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traveller has a right to claim bread and beer gratis, which are given “without grudging,” in memory of the founder, De Blois. In the reign of Henry VIII., Netley Abbey shared the fate of the other religious houses, and although the building fortunately was not destroyed, yet it was converted into a residence for one of the tyrant's favourites. It passed afterwards into the hands of the Marquis of Huntingdon's family, and about the beginning of the last century, Sir Bartlet Lucy, to his eternal disgrace, sold the abbey, till then uninjured, to a Mr. Walter Taylor, a builder at Southampton, for the purpose of destroying it, and applying the materials to other purposes. After Mr. Taylor had signed the contract, some of his friends told him that they would never be concerned in the demolition of holy and consecrated places. These words so strongly impressed his memory, that he dreamed that, in taking down the abbey, the keystone of the arch over the east window fell from its place and killed him. He persevered, however, in his intention, but the dream was singularly verified, for, in assisting his workmen to demolish that very window, a stone fell on his head, and after a few days, death terminated his existence. This accident occasioned a direct stop to be put to the demolition of the abbey, and the superstitious gloom which it generated has had an evident tendency to the preservation of the ruins in more modern times.
The remains of this venerable edifice are very extensive, and rendered extremely magnificent by their size and architectural beauty, by the effect of the trees and shrubs which have sprung up within, and now overshadow them, and by the mantle of ivy which
"creeps from stone to stone,
And fondly clasps them with a last adieu.” No pen can do justice to the air of solemn grandeur and religious melancholy reigning within its desolated cloisters, and inspiring that mysterious sentiment of awe, with which we gaze on an inanimate body, from which the soul has departed. The form still appears in its beauty, but the life and animation which have reigned within, are now extinct for ever. How grand must the anthem of many hundred voices formerly have sounded, awakening the distant echoes as it arose, and dying away beneath the vanlted arches, while every mouldering arch glittered with the paraphernalia of torches, burning incense, and processions, and all the splendid ceremonial of the Catholic faith!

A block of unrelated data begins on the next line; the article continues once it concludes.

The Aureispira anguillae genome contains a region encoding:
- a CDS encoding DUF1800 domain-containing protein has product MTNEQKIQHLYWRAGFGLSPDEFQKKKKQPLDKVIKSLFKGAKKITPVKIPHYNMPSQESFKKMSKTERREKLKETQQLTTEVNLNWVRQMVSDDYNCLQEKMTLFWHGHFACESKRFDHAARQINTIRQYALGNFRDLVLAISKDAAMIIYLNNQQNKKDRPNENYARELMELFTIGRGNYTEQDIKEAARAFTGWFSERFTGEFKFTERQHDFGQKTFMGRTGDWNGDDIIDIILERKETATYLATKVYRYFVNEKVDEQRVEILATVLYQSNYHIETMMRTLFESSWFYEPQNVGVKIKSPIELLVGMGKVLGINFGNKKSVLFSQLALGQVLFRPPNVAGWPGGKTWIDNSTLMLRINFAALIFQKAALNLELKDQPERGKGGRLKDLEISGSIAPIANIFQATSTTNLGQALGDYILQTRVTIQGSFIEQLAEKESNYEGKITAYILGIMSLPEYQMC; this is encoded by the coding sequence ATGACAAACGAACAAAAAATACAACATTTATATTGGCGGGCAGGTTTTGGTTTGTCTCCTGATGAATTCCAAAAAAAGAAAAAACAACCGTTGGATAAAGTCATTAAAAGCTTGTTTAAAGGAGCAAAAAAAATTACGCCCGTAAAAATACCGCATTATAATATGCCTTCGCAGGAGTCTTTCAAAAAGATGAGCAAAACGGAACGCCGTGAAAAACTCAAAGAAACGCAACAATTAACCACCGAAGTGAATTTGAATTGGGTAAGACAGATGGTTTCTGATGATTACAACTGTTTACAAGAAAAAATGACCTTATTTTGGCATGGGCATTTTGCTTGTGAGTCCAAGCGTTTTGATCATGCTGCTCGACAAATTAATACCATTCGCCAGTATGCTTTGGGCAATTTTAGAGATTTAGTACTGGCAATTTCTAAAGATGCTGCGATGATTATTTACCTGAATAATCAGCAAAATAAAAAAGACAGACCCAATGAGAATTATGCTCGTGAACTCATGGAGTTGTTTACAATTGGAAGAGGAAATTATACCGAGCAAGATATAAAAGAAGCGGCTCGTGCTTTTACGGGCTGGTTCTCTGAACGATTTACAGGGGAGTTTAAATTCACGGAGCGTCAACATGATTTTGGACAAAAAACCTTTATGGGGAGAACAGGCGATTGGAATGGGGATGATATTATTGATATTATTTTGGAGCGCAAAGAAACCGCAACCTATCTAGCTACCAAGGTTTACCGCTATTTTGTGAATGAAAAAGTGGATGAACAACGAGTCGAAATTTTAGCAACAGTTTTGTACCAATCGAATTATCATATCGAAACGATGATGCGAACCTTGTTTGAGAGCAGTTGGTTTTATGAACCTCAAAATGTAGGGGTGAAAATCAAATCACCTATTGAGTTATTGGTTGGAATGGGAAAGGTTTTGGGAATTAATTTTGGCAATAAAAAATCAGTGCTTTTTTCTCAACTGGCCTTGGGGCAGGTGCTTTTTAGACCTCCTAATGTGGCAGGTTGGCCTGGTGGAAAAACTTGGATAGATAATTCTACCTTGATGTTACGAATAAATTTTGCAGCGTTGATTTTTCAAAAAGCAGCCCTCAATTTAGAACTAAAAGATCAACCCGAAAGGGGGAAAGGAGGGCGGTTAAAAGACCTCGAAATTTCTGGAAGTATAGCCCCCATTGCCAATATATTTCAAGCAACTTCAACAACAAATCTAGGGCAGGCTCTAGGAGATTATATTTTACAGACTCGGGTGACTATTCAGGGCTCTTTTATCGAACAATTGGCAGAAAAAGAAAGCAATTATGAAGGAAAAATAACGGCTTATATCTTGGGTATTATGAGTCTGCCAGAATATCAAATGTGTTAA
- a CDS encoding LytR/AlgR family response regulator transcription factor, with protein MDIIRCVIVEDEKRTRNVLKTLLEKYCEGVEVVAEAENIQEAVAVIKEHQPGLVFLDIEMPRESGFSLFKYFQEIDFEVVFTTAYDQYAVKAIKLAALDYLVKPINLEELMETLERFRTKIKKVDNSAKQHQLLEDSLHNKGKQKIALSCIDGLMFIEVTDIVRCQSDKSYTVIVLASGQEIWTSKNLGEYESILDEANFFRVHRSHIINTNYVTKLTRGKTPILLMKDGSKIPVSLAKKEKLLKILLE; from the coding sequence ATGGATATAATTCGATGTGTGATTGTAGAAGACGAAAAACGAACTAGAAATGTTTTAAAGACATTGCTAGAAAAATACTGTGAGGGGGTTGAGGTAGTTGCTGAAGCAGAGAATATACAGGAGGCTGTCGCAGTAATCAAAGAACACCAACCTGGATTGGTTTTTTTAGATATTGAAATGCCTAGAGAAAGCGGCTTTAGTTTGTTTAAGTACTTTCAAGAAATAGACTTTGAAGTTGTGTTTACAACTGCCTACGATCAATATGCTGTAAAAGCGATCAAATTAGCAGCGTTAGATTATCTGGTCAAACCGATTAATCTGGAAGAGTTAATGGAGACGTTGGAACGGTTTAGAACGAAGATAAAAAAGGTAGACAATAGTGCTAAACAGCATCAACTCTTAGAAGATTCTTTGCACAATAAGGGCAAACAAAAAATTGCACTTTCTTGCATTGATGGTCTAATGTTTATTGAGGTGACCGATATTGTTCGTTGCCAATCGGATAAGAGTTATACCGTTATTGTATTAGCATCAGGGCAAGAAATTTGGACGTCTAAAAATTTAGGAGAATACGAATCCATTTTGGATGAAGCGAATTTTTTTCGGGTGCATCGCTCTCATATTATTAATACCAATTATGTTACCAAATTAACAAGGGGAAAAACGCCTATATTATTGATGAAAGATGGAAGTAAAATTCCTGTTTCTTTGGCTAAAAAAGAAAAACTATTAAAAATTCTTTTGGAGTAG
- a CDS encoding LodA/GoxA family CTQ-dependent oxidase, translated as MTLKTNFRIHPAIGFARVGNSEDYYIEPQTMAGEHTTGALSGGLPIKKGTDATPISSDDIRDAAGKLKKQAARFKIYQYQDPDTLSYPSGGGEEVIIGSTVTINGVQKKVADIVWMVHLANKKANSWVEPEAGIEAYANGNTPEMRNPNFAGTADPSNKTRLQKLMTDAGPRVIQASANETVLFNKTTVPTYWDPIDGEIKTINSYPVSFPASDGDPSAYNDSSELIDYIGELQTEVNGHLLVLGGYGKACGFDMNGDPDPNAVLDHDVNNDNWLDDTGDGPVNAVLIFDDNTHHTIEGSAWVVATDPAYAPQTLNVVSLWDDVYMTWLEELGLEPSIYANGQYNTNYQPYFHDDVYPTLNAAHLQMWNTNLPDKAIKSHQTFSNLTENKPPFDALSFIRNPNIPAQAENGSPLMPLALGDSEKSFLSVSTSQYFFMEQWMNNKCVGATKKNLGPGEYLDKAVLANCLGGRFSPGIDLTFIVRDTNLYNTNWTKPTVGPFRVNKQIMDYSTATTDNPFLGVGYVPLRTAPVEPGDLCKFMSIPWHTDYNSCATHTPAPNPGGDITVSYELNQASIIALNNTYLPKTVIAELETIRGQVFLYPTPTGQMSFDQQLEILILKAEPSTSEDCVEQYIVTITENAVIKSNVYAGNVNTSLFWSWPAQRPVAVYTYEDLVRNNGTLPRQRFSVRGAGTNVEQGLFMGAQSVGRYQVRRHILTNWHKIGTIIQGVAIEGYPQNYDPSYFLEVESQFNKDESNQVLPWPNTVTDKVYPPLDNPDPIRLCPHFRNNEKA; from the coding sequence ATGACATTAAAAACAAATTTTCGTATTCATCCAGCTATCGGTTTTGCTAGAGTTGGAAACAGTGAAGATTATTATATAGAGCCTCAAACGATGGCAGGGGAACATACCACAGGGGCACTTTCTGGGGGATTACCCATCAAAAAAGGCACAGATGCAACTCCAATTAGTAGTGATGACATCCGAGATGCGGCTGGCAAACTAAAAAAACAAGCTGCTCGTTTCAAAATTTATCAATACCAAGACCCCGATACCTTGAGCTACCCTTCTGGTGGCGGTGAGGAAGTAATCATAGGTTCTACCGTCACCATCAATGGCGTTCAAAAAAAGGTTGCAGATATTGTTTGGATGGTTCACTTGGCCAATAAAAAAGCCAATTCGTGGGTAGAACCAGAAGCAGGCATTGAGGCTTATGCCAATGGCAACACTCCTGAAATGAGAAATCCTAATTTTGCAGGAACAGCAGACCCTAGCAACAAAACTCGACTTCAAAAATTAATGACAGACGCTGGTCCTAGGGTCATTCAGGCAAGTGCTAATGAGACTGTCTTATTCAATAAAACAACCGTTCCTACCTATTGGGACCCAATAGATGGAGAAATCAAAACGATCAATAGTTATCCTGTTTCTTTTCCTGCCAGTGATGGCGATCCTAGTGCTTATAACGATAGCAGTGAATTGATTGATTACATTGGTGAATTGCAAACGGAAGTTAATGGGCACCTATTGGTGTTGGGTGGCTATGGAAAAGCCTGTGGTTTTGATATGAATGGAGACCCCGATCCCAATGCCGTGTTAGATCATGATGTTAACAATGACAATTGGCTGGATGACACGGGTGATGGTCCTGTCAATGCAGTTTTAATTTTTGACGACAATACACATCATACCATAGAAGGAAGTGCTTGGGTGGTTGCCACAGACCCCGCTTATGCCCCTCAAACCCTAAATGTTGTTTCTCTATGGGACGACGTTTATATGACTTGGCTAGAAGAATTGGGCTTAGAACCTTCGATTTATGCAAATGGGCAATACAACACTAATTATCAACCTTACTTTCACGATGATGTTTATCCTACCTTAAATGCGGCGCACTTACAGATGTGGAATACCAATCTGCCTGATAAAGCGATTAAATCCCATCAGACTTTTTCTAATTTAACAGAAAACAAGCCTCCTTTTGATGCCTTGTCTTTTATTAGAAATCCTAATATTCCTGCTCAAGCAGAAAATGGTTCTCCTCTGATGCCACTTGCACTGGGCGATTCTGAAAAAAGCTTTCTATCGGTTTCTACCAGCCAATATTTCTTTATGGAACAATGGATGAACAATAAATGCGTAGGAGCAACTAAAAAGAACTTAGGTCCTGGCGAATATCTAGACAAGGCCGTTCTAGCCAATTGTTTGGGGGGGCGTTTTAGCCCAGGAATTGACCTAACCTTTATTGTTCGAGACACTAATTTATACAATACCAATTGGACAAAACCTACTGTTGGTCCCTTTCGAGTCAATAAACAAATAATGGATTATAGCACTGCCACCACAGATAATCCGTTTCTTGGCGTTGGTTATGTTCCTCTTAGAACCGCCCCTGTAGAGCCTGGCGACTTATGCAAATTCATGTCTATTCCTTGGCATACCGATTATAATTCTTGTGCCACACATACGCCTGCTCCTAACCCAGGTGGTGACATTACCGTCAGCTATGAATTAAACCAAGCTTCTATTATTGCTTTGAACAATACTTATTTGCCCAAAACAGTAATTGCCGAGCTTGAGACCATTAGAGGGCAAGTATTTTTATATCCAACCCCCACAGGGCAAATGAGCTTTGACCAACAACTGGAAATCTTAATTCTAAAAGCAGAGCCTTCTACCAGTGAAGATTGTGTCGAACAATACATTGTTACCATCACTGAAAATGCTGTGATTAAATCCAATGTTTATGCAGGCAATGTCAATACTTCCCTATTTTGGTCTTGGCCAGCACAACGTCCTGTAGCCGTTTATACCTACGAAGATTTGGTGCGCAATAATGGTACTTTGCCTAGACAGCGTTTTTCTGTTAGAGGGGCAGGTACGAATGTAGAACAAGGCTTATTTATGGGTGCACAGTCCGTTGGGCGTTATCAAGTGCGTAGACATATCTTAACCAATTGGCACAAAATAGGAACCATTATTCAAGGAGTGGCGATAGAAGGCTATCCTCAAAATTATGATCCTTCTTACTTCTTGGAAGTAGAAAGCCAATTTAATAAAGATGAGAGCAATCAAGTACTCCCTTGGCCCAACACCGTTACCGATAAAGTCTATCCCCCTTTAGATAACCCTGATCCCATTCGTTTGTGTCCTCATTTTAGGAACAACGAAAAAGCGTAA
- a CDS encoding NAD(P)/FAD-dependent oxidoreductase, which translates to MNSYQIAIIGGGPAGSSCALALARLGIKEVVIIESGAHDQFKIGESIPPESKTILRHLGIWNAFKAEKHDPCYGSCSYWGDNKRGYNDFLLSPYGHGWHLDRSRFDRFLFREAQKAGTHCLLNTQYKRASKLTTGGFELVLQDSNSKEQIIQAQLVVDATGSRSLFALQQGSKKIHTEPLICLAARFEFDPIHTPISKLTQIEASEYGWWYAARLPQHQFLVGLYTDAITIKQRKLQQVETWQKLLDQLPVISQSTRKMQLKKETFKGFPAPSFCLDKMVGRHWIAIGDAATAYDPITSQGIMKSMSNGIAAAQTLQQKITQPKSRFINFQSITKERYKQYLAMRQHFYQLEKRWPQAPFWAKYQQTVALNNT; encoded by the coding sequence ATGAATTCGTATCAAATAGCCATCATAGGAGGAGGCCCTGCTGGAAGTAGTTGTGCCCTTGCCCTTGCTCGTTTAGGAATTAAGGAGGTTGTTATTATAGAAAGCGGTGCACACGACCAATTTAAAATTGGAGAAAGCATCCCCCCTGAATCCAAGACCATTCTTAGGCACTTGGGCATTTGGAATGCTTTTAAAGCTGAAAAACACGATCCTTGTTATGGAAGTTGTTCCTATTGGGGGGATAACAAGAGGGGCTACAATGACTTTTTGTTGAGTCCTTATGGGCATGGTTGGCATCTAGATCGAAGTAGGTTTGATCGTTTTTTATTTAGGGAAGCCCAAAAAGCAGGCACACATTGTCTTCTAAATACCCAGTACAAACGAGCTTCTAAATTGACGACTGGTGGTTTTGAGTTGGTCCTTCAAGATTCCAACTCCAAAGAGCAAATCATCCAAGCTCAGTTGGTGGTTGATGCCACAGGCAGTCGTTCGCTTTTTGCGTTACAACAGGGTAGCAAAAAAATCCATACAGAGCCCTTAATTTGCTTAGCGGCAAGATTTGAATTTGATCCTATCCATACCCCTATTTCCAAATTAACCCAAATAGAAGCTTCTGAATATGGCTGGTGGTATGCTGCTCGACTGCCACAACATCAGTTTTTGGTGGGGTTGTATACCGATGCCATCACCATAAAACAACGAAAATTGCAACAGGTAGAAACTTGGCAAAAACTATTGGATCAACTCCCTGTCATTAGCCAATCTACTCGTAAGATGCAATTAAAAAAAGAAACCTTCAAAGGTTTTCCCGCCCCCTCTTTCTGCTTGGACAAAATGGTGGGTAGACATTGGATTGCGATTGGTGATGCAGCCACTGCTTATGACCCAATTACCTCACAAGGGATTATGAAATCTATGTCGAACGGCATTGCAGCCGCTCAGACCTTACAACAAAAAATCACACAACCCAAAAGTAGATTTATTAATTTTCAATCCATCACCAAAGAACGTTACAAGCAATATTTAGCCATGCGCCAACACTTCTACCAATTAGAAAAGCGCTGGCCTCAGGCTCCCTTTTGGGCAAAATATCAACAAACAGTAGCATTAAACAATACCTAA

This abbey was composed of a mass of buildings, encircling a quadrangular court, the north side of which was bounded by the chapel. This is built in the form of a cross, and was originally a very elegant structure, in the English style of architecture ; but its beautiful roof, richly adorned by ramifications spreading from the interior of the groins, has fallen in ; its north transept is destroyed ; most of its windows are bereaved of their tracery ; and many other parts are completely demolished. The southern transept and the east end are the most perfect ; the columns and arches which remain are beautifully light and elegant. The stone work of the grand eastern window still remains uninjured, as if to assert the supremacy of art, while nature has mounted her colours to the summit of every pillar, and waves her long pennons of ivy over the windows and doors.
Several other parts of the monastic buildings remain, but all of them are dilapidated, and the devices and armorial insignia, which once decorated their walls, may be traced on the ruins that strew the ground. The Abbot's kitchen is a curious vaulted apartment, about 50 feet in length. The chimney or fire-place is of a very singular form, and nearly opposite, is a dark vault or aperture, which terminates in a coppice some little distance from the abbey. The other buildings, which are yet to be traced, are all but obliterated, with the exception of the massive side walls, 200 feet in length, and 60 feet in breadth, which still remain intact. A large moat that surrounded the abbey is yet discernible; and, at a short distance, overhung with trees and underwood, are two large ponds, which supplied the monks with fish.
On contemplating this vast memorial of by-gone ages, the mind is overcome with emotions partly of a painful, but partly of a pleasing character. It is saddening to reflect on the fact that structures, so grand and so beautiful as Netley Abbey, were erected for purposes so unworthy; on the useless if not vicious lives of too many of their mistaken inmates; on the intolerance and bigotry which they generated; and on the superstitious ceremonial observed within their walls. But, on the other hand, monastic establishments are not destitute of pleasing associations. In their secluded cells was preserved, through the dark ages, the ray of religion and learning again to illumine the world. In their cloisters were sometimes found men of learning, wisdom, and may we not add, piety; and from their open portals : generous, if not a judicious hospitality, was freely afforded to those who needed it most.